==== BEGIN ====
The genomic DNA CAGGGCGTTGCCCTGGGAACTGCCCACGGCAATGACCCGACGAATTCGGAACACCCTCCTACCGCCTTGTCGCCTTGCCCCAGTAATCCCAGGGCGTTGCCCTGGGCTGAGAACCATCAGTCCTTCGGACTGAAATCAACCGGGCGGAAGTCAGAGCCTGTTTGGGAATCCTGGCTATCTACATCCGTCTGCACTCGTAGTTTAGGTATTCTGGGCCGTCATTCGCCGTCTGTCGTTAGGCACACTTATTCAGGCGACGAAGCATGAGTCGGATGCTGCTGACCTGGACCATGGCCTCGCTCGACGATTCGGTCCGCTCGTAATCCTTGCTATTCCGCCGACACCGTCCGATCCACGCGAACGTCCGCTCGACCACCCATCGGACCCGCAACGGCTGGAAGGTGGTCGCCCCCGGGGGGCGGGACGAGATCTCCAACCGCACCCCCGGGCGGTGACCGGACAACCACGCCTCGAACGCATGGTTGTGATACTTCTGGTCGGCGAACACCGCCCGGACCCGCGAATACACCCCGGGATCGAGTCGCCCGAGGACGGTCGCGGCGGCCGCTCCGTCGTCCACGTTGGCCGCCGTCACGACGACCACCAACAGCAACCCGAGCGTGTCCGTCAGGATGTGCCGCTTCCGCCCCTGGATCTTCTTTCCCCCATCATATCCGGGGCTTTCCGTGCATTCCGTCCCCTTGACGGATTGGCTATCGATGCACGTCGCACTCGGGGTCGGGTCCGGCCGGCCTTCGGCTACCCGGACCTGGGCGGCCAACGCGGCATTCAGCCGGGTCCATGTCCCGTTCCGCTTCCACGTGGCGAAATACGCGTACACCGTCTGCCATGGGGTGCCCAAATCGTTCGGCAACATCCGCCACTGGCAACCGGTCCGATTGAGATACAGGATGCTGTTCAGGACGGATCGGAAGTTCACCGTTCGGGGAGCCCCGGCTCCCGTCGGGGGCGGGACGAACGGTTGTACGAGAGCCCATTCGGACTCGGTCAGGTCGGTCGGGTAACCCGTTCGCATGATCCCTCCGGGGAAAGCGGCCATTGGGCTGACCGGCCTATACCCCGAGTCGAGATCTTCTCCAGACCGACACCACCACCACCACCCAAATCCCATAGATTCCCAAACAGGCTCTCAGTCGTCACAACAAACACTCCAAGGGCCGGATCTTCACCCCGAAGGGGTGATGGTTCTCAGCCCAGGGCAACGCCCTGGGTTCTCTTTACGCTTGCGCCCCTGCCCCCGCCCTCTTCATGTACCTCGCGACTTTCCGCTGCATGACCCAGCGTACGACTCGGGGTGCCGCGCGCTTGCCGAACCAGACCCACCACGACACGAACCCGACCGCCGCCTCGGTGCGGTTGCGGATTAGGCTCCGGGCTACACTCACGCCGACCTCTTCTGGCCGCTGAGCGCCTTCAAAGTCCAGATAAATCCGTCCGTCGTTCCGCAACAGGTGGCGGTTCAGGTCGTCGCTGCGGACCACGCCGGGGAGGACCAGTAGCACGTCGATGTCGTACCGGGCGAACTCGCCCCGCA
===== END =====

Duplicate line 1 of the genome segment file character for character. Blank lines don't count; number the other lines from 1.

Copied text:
The genomic DNA CAGGGCGTTGCCCTGGGAACTGCCCACGGCAATGACCCGACGAATTCGGAACACCCTCCTACCGCCTTGTCGCCTTGCCCCAGTAATCCCAGGGCGTTGCCCTGGGCTGAGAACCATCAGTCCTTCGGACTGAAATCAACCGGGCGGAAGTCAGAGCCTGTTTGGGAATCCTGGCTATCTACATCCGTCTGCACTCGTAGTTTAGGTATTCTGGGCCGTCATTCGCCGTCTGTCGTTAGGCACACTTATTCAGGCGACGAAGCATGAGTCGGATGCTGCTGACCTGGACCATGGCCTCGCTCGACGATTCGGTCCGCTCGTAATCCTTGCTATTCCGCCGACACCGTCCGATCCACGCGAACGTCCGCTCGACCACCCATCGGACCCGCAACGGCTGGAAGGTGGTCGCCCCCGGGGGGCGGGACGAGATCTCCAACCGCACCCCCGGGCGGTGACCGGACAACCACGCCTCGAACGCATGGTTGTGATACTTCTGGTCGGCGAACACCGCCCGGACCCGCGAATACACCCCGGGATCGAGTCGCCCGAGGACGGTCGCGGCGGCCGCTCCGTCGTCCACGTTGGCCGCCGTCACGACGACCACCAACAGCAACCCGAGCGTGTCCGTCAGGATGTGCCGCTTCCGCCCCTGGATCTTCTTTCCCCCATCATATCCGGGGCTTTCCGTGCATTCCGTCCCCTTGACGGATTGGCTATCGATGCACGTCGCACTCGGGGTCGGGTCCGGCCGGCCTTCGGCTACCCGGACCTGGGCGGCCAACGCGGCATTCAGCCGGGTCCATGTCCCGTTCCGCTTCCACGTGGCGAAATACGCGTACACCGTCTGCCATGGGGTGCCCAAATCGTTCGGCAACATCCGCCACTGGCAACCGGTCCGATTGAGATACAGGATGCTGTTCAGGACGGATCGGAAGTTCACCGTTCGGGGAGCCCCGGCTCCCGTCGGGGGCGGGACGAACGGTTGTACGAGAGCCCATTCGGACTCGGTCAGGTCGGTCGGGTAACCCGTTCGCATGATCCCTCCGGGGAAAGCGGCCATTGGGCTGACCGGCCTATACCCCGAGTCGAGATCTTCTCCAGACCGACACCACCACCACCACCCAAATCCCATAGATTCCCAAACAGGCTCTCAGTCGTCACAACAAACACTCCAAGGGCCGGATCTTCACCCCGAAGGGGTGATGGTTCTCAGCCCAGGGCAACGCCCTGGGTTCTCTTTACGCTTGCGCCCCTGCCCCCGCCCTCTTCATGTACCTCGCGACTTTCCGCTGCATGACCCAGCGTACGACTCGGGGTGCCGCGCGCTTGCCGAACCAGACCCACCACGACACGAACCCGACCGCCGCCTCGGTGCGGTTGCGGATTAGGCTCCGGGCTACACTCACGCCGACCTCTTCTGGCCGCTGAGCGCCTTCAAAGTCCAGATAAATCCGTCCGTCGTTCCGCAACAGGTGGCGGTTCAGGTCGTCGCTGCGGACCACGCCGGGGAGGACCAGTAGCACGTCGATGTCGTACCGGGCGAACTCGCCCCGCA